Glen Affric – 150 Munro’s

04 – 07/05/2018, just getting into Glen Affric is a demanding adventure. The track had been eroded due to heavy snowfall and 4×4 vehicles churning their way through the glen, however, after what seemed like a very long time, we eventually arrived at Strawberry Cottage at around 11pm. Ann and Colwyn had arrived earlier and had the log burning stove going and the cottage was warm and welcoming.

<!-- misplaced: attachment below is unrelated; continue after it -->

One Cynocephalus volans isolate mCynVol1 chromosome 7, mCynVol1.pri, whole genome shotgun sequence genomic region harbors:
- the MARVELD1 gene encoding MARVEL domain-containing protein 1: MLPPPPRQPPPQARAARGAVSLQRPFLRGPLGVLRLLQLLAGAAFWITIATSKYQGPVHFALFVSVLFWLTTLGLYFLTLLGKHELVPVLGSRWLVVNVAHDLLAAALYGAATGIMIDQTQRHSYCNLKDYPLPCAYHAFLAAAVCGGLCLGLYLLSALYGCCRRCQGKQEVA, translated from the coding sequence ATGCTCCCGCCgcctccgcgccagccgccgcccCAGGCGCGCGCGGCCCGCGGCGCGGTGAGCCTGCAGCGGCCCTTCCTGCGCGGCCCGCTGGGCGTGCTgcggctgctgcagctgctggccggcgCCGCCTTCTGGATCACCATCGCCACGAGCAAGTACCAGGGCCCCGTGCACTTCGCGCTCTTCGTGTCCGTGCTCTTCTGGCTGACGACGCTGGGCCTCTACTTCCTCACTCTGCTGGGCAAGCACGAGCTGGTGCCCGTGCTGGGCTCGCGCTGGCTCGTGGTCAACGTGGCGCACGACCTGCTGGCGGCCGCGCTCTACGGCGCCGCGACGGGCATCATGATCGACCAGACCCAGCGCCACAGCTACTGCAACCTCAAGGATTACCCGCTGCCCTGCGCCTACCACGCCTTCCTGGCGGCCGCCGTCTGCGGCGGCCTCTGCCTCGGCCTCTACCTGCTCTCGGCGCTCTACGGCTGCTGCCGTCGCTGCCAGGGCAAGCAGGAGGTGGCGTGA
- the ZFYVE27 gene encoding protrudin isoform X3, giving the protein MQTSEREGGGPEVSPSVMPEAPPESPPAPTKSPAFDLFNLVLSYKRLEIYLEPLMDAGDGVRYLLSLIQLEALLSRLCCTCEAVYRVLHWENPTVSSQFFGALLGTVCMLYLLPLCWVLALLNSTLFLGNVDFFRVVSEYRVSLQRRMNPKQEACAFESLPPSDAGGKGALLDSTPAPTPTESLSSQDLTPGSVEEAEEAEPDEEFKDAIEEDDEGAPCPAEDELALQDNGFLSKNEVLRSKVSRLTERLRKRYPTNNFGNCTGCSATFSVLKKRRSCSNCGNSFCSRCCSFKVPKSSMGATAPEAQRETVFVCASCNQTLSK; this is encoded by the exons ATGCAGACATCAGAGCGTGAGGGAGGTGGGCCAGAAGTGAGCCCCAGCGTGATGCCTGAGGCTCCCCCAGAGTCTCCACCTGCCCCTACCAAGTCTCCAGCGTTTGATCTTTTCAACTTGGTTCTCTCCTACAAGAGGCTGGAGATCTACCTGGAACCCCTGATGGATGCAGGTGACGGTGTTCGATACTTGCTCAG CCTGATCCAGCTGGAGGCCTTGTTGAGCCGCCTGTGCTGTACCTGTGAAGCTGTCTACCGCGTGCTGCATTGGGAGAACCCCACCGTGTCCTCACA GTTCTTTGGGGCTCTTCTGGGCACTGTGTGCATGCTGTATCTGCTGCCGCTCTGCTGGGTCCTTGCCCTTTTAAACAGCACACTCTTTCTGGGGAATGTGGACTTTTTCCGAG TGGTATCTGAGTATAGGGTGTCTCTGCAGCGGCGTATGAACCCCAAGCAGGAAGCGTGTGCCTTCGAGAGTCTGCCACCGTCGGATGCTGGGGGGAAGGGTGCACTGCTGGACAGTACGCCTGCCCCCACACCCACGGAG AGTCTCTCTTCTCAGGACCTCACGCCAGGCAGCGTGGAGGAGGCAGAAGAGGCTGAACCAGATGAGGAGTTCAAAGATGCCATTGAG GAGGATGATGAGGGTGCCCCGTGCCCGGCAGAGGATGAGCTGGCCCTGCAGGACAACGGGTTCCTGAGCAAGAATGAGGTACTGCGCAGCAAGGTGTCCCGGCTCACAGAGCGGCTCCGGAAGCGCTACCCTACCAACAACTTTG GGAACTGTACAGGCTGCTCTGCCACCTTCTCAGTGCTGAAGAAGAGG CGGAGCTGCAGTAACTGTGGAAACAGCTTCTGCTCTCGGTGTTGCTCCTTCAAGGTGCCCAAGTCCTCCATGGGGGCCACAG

05/05/2018 – day one in Glen Affric, Sail Chaorainn, climbed with Justine, Philip members of the JMCS Glasgow hillwalking club. What I would like to point out before I describe the hill and the adventure up it, is that I had no sight in my left eye? Don’t ask me why I have yet to uncover the reason but only my right eye was functioning. Sail Chaorainn was a pleasant hill; we walked directly out of the hut onto the hill, a longish walk along the base of Glen Affric before pulling up steeply to a bealach, continuing right along the long meandering ridge to the summit. From the summit, there were good views of Sgurr nan Conbhairean and Carn Ghluasaid which can be hiked up from Glen Cluanie. We made a good time to the top and enjoyed our second lunch of the day whilst watching the cloud pass overhead. A more leisurely descent back to the lower ridge, whereby Justine navigated a different descent from which we had climbed up. We encountered only one challenge on the way down, the wind, which was buffeting in places, not sure if this was an increase in wind-speed or simply that the glen itself produces wind tunnels which, can become buffeting periodically. Either way, we made a quick descent of this area and moved to a more accessible descent. After about an hour of zigging and zagging down we made it safely back onto the base of the glen and enjoyed a relaxing walk back to the hut and to banana loaf heaven and a big pot of tea, magic.